Courtesy Inspection

Laying the drains and vents for the house took several days. We had hoped to have an inspection after only 3 days of layout and gluing but after 3 days we ended up asking for a courtesy inspection instead of an actual inspection. Our city, Arvada, will provide the courtesy of coming out and checking the installation and providing advice before the actual inspection.

The inspector arrived in the morning and took some time to evaluate our installation plans and make recommendations which we very much appreciated. My research and interpretation of the code had included dry vents for each fixture, but the inspector said that was unnecessary and recommended wet venting instead, so we took his advice and reconfigured the master bath plumbing. It took us several more days to implement all the changes that the inspector recommended but it was time well spent since our objective is to pass inspections so that we can move to the next step.

Wet vented master bath drains

Wet vented master bath drains.

Notice how there is only one vent for all four bath fixtures? Toilet, sink, shower, and tub all drain into the vented pipe. The 4″ white pipe to the right of the photo is the supply chase and not part of the drain system.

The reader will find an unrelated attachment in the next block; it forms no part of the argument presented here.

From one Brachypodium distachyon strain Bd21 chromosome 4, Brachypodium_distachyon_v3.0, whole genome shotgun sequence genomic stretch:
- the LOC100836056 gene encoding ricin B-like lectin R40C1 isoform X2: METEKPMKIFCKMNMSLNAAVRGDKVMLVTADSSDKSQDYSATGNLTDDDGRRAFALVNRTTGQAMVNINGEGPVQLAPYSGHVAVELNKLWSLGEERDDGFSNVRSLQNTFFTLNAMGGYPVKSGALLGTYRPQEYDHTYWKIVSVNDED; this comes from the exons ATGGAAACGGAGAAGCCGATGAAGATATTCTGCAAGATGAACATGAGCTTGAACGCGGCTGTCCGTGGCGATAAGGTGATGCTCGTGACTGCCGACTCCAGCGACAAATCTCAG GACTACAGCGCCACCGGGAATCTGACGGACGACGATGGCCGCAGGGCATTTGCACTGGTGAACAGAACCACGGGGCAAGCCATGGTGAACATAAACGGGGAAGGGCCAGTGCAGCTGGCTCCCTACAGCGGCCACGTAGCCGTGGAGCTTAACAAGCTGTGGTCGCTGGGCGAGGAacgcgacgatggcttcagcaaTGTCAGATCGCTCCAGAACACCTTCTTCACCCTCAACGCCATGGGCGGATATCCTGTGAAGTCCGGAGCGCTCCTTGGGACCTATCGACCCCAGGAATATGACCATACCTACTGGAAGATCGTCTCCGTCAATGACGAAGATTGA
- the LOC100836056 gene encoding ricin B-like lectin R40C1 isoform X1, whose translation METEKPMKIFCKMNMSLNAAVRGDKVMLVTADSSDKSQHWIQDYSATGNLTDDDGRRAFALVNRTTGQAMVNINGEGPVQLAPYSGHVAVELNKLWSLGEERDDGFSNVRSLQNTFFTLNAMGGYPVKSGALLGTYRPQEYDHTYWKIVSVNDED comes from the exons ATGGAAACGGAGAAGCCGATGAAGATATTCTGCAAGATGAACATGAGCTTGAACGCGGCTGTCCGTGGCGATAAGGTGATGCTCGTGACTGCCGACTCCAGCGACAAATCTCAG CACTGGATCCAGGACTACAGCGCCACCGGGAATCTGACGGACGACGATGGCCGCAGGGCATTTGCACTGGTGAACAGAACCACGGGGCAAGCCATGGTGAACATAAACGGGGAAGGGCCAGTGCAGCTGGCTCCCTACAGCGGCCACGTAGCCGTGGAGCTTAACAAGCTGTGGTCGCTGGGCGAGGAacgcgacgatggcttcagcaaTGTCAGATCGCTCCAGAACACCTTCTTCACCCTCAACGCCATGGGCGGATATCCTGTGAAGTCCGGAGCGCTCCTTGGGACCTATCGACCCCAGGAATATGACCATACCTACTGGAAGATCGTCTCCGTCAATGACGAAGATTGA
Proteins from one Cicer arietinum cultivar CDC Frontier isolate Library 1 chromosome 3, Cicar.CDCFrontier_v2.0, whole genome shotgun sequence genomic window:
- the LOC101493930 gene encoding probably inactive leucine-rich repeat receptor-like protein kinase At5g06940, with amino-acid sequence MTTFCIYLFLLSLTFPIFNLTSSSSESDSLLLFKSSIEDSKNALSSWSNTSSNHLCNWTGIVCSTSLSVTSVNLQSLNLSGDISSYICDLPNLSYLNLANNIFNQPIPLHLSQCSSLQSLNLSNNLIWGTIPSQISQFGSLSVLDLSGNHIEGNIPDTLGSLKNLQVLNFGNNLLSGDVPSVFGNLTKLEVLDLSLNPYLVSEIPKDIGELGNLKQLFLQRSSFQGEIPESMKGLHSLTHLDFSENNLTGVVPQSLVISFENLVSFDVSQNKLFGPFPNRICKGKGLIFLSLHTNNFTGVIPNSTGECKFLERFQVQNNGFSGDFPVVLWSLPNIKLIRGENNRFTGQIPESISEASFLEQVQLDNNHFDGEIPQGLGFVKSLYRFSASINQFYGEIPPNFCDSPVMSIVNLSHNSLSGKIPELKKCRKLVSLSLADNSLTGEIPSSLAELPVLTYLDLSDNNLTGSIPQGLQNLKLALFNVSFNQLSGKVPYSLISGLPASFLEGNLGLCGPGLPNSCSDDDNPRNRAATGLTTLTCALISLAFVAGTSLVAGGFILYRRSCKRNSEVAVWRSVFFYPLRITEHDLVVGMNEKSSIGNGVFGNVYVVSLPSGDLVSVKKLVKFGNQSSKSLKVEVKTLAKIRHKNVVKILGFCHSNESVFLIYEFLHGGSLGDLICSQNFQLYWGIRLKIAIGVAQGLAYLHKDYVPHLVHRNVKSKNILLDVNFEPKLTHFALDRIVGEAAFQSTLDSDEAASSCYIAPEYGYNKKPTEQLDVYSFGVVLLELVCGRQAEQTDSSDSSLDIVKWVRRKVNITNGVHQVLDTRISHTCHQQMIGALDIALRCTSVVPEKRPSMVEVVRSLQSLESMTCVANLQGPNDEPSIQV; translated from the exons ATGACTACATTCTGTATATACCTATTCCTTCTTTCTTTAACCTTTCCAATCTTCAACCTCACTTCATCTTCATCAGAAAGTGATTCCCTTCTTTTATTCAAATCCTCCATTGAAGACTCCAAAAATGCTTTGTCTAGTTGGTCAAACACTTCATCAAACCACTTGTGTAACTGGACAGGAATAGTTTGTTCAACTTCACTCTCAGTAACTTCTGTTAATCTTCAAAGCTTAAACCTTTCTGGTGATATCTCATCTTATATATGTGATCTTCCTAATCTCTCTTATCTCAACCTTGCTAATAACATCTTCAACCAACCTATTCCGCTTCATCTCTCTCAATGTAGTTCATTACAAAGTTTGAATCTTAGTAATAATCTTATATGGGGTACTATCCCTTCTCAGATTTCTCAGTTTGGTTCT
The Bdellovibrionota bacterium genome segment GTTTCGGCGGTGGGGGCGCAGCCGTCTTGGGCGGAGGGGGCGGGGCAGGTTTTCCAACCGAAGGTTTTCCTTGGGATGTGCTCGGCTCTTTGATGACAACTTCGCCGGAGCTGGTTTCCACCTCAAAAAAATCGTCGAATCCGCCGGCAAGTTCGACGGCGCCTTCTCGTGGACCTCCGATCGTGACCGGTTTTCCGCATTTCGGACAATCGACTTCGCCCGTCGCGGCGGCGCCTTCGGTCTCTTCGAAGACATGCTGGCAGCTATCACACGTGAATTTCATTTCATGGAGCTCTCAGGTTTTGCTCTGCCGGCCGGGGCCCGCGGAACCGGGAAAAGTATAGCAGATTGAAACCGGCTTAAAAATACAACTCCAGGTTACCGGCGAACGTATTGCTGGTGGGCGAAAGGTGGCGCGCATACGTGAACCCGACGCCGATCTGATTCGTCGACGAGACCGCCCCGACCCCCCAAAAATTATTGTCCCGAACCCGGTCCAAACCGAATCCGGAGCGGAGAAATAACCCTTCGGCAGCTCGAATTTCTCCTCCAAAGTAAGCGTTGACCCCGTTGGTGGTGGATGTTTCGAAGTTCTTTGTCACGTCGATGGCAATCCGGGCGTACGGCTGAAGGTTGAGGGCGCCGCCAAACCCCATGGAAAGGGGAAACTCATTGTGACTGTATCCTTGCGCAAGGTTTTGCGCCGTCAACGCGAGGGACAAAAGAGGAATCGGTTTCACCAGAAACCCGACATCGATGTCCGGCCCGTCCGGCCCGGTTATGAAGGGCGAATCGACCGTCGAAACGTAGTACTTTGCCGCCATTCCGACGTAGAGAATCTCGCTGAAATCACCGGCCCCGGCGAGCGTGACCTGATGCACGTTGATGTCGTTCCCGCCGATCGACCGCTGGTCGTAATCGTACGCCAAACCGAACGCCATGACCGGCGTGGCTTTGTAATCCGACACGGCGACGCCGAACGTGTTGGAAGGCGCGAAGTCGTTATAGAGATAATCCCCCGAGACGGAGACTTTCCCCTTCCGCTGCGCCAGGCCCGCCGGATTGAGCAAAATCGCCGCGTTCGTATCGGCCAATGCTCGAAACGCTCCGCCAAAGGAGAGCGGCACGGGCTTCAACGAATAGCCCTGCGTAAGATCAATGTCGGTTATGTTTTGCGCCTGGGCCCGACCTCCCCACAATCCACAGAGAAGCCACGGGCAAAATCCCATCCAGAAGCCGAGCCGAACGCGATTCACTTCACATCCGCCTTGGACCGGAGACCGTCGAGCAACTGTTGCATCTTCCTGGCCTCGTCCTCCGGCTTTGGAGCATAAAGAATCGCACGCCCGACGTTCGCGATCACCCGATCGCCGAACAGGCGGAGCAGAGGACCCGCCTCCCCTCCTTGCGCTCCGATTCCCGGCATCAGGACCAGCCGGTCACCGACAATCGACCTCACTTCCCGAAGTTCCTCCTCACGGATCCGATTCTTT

Laundry and family room bath drains

Laundry and family room bath drains.

There is one vent on the bathroom drain and one on the laundry drain. The inspector recommended air vents on the floor, utility sink, and the kitchen drains. Air vents cost about $20 each but they avoid having pipe connections in the ceiling across rooms.

Another view of the family bath and laundry drains

Another view of the family bath and laundry drains.

The drain exits under the door threshold where the original drain exited. The 3″ pipe on the left is the pipe that crosses the entire house from the shared bath in the existing part of the house and the master bath. That drains into the 4″ pipe on the right that is the main house drain. The inspector said 4″ was required for this main drain but we had already planned 4″ at the proper fall of 1/8 inch per foot. The 3″ and 2″ pipes require 1/4″ per foot of fall.

Outdoor drain cleanout

Outdoor drain cleanout

Originally we had the drain cleanout inside next to the family bath toilet, but the inspector said it should be outside with a smaller cleanout inside at every vent stack.

Pipe bedded in fine gravel

Pipe bedded in fine gravel

The inspector also asked that all the pipe be bedded in fine gravel for the inspection and explained that we needed a test tee just inside the exit to the sewer/septic tank for the test ball. So we purchased a truckload of finer gravel and it was spread under all the pipe ensuring the pipe had the correct fall along the run. Also installed the test tee. all these changes took about 4 more days of layout and gluing.


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